“A goal without a plan is just a wish.”— Antoine de Saint-Exupery
The author of “The Little Prince”, pictured here, was probably not thinking about a financial plan, but his advice is just as relevant to our financial lives as it is to the rest of our lives.
The implication: whether you do it yourself or with the help of a professional adviser, you should create a financial plan, monitor it regularly, adjust it as necessary, and hold yourself accountable.
Build the plan around your big financial goals — retirement, children’s education, and maybe another goal like a second home or extensive travel. Make it comprehensive, addressing budgeting, investing, insurance, tax, estate planning and retirement planning. It should answer questions such as:
• Am I saving enough to afford retirement, and if not, what adjustments can I realistically make?
• Are my investments earning the best possible return given the risk I am taking? If not, how can I build a better portfolio?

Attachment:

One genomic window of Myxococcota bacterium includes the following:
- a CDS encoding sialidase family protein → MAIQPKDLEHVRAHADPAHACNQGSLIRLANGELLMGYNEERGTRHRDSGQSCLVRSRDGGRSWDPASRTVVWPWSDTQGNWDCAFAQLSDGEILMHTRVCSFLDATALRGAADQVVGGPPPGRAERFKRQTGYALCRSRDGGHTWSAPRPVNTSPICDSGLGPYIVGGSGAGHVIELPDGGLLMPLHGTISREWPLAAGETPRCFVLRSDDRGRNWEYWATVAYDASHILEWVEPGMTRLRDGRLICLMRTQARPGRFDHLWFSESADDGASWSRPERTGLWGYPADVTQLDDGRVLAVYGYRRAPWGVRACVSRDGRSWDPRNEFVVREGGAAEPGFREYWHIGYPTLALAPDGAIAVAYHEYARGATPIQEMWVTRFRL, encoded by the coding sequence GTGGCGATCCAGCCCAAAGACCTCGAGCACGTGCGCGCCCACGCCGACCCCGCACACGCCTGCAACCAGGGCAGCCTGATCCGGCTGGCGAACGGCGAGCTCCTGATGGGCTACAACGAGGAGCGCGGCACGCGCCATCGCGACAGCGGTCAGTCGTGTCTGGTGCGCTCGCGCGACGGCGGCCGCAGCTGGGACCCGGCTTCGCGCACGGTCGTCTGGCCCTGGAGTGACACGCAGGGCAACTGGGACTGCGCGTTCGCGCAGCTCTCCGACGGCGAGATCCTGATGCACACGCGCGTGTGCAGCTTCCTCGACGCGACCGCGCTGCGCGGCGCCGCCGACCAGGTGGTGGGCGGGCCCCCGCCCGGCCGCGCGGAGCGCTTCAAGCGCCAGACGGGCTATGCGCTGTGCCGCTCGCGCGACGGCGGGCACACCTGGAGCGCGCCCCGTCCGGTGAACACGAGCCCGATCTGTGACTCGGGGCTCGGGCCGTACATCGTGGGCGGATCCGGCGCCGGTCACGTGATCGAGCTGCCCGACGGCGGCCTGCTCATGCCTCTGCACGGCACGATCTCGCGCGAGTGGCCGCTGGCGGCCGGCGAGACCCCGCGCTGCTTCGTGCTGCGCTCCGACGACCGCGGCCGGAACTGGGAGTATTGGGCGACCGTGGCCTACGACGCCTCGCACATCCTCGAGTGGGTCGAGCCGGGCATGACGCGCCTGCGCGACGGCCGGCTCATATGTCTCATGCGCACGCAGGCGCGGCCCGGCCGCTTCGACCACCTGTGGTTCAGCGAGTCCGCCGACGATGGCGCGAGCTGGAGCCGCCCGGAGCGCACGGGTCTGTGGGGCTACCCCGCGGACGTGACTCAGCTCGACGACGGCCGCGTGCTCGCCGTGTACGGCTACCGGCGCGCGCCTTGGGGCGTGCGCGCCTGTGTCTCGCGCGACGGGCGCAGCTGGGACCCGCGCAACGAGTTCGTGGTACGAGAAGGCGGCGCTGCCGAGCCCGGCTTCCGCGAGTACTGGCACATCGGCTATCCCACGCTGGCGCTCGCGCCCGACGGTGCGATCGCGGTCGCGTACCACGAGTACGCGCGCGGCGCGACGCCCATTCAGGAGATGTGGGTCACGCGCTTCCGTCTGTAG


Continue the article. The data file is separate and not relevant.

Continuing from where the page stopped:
• Do I have the necessary estate planning documents (will, powers of attorney, trusts, etc.), and are they accurate and current?
• Do I have too little, or too much, insurance?
• Can I reduce my tax burden?
Because planning is so critical and multi-disciplinary, I spent the past year studying for and earning a CERTIFIED FINANCIAL PLANNER™ or CFP® designation. Only a small percentage of financial advisers has a CFP® designation, and even fewer are independent (not beholden to in-house products of a brokerage firm or insurance company). However, you would be wise to use an independent adviser who has a CFP®, or who has expertise in each of the disciplines mentioned above. That way, you are more likely to have a plan that is comprehensive, objective and achievable.
Please, take the time to plan, and then live by it. You’ll maximize the probability that your goals become a reality, not just a wish.